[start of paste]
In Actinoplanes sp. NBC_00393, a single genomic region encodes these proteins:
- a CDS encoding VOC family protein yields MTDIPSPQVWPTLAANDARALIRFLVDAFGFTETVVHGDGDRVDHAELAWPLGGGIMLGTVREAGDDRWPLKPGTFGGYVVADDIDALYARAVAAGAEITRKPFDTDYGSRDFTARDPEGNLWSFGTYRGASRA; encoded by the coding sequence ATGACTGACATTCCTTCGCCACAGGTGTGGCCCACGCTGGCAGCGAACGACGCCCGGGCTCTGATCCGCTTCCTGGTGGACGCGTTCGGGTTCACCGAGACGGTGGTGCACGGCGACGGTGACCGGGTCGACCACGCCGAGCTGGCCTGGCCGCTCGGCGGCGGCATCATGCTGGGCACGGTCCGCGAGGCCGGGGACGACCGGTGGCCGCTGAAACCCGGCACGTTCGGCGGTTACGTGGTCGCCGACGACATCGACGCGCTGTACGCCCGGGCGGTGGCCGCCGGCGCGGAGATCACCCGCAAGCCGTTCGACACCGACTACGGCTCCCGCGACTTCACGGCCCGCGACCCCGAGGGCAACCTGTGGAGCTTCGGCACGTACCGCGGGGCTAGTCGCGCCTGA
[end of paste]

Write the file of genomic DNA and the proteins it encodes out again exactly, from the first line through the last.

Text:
In Actinoplanes sp. NBC_00393, a single genomic region encodes these proteins:
- a CDS encoding VOC family protein yields MTDIPSPQVWPTLAANDARALIRFLVDAFGFTETVVHGDGDRVDHAELAWPLGGGIMLGTVREAGDDRWPLKPGTFGGYVVADDIDALYARAVAAGAEITRKPFDTDYGSRDFTARDPEGNLWSFGTYRGASRA; encoded by the coding sequence ATGACTGACATTCCTTCGCCACAGGTGTGGCCCACGCTGGCAGCGAACGACGCCCGGGCTCTGATCCGCTTCCTGGTGGACGCGTTCGGGTTCACCGAGACGGTGGTGCACGGCGACGGTGACCGGGTCGACCACGCCGAGCTGGCCTGGCCGCTCGGCGGCGGCATCATGCTGGGCACGGTCCGCGAGGCCGGGGACGACCGGTGGCCGCTGAAACCCGGCACGTTCGGCGGTTACGTGGTCGCCGACGACATCGACGCGCTGTACGCCCGGGCGGTGGCCGCCGGCGCGGAGATCACCCGCAAGCCGTTCGACACCGACTACGGCTCCCGCGACTTCACGGCCCGCGACCCCGAGGGCAACCTGTGGAGCTTCGGCACGTACCGCGGGGCTAGTCGCGCCTGA